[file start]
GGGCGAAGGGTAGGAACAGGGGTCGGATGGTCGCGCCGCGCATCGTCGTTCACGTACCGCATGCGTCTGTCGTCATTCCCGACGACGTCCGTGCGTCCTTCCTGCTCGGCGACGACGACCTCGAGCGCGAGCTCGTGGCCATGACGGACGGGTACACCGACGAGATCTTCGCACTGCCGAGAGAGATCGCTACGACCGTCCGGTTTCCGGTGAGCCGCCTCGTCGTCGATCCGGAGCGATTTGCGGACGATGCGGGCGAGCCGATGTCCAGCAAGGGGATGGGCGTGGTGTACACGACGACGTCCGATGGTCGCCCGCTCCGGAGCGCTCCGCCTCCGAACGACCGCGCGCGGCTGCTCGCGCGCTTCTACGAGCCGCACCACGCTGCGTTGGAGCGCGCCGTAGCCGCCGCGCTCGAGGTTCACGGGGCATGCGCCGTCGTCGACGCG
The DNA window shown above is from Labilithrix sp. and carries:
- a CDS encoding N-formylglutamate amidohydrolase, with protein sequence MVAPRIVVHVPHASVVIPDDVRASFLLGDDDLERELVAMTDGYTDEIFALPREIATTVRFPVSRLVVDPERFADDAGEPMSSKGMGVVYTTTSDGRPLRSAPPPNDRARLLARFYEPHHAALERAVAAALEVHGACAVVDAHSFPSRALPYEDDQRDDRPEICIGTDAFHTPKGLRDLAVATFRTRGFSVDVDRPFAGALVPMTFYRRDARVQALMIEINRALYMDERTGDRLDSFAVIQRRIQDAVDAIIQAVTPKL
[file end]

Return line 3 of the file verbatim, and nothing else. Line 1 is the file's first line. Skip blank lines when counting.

- a CDS encoding N-formylglutamate amidohydrolase, with protein sequence MVAPRIVVHVPHASVVIPDDVRASFLLGDDDLERELVAMTDGYTDEIFALPREIATTVRFPVSRLVVDPERFADDAGEPMSSKGMGVVYTTTSDGRPLRSAPPPNDRARLLARFYEPHHAALERAVAAALEVHGACAVVDAHSFPSRALPYEDDQRDDRPEICIGTDAFHTPKGLRDLAVATFRTRGFSVDVDRPFAGALVPMTFYRRDARVQALMIEINRALYMDERTGDRLDSFAVIQRRIQDAVDAIIQAVTPKL